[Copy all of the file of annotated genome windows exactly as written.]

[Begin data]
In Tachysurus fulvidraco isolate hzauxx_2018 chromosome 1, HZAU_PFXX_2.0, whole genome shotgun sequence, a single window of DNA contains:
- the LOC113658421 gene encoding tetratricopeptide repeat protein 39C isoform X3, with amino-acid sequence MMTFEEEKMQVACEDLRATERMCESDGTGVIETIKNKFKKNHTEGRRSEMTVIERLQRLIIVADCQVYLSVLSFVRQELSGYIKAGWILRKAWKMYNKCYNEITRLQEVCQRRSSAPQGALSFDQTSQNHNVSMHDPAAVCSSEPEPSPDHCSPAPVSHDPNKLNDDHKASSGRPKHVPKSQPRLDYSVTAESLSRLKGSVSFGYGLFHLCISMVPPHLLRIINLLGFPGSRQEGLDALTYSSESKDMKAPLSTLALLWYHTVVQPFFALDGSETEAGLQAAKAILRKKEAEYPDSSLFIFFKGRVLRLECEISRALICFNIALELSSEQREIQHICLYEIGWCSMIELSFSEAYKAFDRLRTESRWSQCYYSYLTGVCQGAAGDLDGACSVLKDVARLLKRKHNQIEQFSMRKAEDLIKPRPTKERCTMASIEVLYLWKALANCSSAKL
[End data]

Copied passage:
In Tachysurus fulvidraco isolate hzauxx_2018 chromosome 1, HZAU_PFXX_2.0, whole genome shotgun sequence, a single window of DNA contains:
- the LOC113658421 gene encoding tetratricopeptide repeat protein 39C isoform X3, with amino-acid sequence MMTFEEEKMQVACEDLRATERMCESDGTGVIETIKNKFKKNHTEGRRSEMTVIERLQRLIIVADCQVYLSVLSFVRQELSGYIKAGWILRKAWKMYNKCYNEITRLQEVCQRRSSAPQGALSFDQTSQNHNVSMHDPAAVCSSEPEPSPDHCSPAPVSHDPNKLNDDHKASSGRPKHVPKSQPRLDYSVTAESLSRLKGSVSFGYGLFHLCISMVPPHLLRIINLLGFPGSRQEGLDALTYSSESKDMKAPLSTLALLWYHTVVQPFFALDGSETEAGLQAAKAILRKKEAEYPDSSLFIFFKGRVLRLECEISRALICFNIALELSSEQREIQHICLYEIGWCSMIELSFSEAYKAFDRLRTESRWSQCYYSYLTGVCQGAAGDLDGACSVLKDVARLLKRKHNQIEQFSMRKAEDLIKPRPTKERCTMASIEVLYLWKALANCSSAKL